He wants to create an educational program that will encourage the development of entrepreneurs — a new class of subversives who will create a better world by tearing the old one down. Nick Denton is the ultimate subversive – a natural subversive who revels in the destruction of old media, even as he craves attention from the giants who came before.

The most surprising thing in this piece is the sense that it’s all getting away from him. Gawker has become so successful, it can’t really be about New York anymore. Denton created this empire by pandering to his audience, giving them exactly what they want and ruthlessly rejecting anything that didn’t bring in traffic.

But Gawker’s new national audience doesn’t really care about New York anymore. The media figures that Denton loves to provoke are just a bunch of “Old White Men” to them. Denton’s latest attack on New York Daily News publisher Mort Zuckerman got 6,000 hits. Candid photos of Facebook founder Mark Zuckerberg got 300,000.

Nick Denton is the Rupert Murdoch of digital media, but he can’t indulge personal obsessions on Gawker anymore. The readers are in charge now, and Nick is just along for the ride.

This is the real difference between old media and new media. People aren’t afraid of Nick Denton; they’re afraid of his readers. Old media is about what readers should want. New media is about what they actually want. And what they want is so raw, even Nick Denton sounds overwhelmed by it.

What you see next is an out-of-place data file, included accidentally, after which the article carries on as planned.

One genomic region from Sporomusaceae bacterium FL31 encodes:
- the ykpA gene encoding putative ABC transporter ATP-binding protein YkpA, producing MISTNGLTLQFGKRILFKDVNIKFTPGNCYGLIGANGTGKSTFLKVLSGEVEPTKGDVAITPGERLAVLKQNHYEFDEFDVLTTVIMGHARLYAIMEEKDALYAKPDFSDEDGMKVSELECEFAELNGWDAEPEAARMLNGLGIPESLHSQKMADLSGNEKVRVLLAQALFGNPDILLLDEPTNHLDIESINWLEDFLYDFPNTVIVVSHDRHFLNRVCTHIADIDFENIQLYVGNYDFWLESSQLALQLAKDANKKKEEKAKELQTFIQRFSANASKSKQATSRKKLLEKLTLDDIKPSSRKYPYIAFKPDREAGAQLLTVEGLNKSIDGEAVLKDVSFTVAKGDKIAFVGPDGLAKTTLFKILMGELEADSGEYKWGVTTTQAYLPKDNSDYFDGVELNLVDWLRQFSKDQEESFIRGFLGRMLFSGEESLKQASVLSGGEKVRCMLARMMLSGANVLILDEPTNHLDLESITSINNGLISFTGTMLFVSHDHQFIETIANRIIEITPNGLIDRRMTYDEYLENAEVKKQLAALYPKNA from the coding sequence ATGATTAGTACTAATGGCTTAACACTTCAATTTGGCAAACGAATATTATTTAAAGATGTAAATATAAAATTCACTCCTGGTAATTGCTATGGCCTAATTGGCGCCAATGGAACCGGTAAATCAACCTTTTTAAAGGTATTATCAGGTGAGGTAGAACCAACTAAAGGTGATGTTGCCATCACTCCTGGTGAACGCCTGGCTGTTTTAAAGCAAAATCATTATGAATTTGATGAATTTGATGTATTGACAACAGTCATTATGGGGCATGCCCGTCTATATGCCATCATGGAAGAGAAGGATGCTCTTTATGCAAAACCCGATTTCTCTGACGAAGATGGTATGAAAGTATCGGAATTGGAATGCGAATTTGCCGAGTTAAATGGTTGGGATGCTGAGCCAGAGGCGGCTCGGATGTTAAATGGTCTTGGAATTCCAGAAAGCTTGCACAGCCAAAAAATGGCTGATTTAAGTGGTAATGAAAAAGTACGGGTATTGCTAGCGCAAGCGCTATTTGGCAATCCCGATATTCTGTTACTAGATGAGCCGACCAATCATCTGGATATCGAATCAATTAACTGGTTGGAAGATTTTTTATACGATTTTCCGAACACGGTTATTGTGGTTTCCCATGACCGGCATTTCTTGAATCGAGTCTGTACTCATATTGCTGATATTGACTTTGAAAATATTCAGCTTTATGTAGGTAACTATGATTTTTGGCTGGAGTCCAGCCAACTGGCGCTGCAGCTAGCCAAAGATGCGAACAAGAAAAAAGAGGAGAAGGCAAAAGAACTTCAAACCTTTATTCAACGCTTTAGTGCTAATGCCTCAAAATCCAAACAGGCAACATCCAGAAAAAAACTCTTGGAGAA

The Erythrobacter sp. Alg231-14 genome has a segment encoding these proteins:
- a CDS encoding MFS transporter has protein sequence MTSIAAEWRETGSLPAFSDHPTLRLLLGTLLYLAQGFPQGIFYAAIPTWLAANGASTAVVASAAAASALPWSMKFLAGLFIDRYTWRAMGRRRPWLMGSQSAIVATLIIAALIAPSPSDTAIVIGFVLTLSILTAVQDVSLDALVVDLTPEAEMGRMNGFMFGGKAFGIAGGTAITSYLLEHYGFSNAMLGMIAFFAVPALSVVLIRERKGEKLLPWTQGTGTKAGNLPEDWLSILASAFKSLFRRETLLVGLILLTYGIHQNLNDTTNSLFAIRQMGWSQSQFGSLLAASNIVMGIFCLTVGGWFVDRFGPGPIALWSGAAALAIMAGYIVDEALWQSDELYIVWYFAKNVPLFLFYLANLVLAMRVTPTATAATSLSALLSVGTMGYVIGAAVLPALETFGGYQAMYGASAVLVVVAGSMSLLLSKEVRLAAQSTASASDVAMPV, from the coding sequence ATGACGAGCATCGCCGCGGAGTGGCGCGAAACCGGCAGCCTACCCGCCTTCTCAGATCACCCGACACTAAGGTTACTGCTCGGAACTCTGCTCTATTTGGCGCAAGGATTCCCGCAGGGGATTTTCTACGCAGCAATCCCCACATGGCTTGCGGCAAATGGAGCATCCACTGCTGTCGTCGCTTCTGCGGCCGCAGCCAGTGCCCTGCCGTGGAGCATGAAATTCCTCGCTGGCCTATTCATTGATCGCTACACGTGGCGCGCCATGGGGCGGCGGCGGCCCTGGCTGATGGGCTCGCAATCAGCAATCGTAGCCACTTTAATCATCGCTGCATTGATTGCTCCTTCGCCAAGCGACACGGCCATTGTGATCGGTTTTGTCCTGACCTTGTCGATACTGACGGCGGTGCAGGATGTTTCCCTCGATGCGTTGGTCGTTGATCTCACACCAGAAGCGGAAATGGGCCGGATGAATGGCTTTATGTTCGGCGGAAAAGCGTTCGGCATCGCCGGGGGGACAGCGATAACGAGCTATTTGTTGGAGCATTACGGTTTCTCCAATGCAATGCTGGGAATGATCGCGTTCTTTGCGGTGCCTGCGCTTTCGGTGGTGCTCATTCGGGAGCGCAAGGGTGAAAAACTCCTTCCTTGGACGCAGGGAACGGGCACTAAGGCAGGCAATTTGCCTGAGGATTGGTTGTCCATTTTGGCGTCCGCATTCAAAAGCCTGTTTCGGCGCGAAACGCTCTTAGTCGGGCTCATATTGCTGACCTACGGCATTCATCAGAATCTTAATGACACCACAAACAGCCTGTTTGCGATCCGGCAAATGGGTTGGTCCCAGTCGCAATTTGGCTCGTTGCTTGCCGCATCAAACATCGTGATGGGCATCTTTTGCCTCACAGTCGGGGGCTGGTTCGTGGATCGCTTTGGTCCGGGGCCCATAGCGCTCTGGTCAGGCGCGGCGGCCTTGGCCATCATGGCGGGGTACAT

McGrath says, “Denton’s own writers live in constant dread of diminishing word counts and the inevitable dumbing down of the culture.”

“How things show up on Twitter, these days, matters more than the full text,” Denton says.

Nick Denton may be a monster, but he’s not the real enemy. He was just the first guy to see the shape of this, selling news to the invading army of Internet users, hungry for snark, gossip and celebrity flesh.

Denton’s successor won’t be a ruthless Brit with a soft spot for Spy Magazine. The next Nick Denton won’t even be human. The next generation of gossip sites will be soulless collections of algorithms and keywords, sucking in readers with laser-targeted bursts of text, precisely measured to match their attention spans.

I’m tipping my hat to the monster here because I remember what really made Gawker great; the one thing McGrath leaves out of his profile. Nick Denton built his empire on voices. Gawker conquered the Internet because Nick Denton has the best “ear” for writing talent that I have ever seen.

The profiles treat them like interchangeable parts, but Denton’s empire was built on the writing talents of people like Elizabeth Spiers, Choire Sicha and Alex Balk – writers who brought the snark but kept that tiny bit of humanity that let you know you were still reading a real person. That personal touch is the difference between news and blogging and it’s that personal touch that kept readers coming back.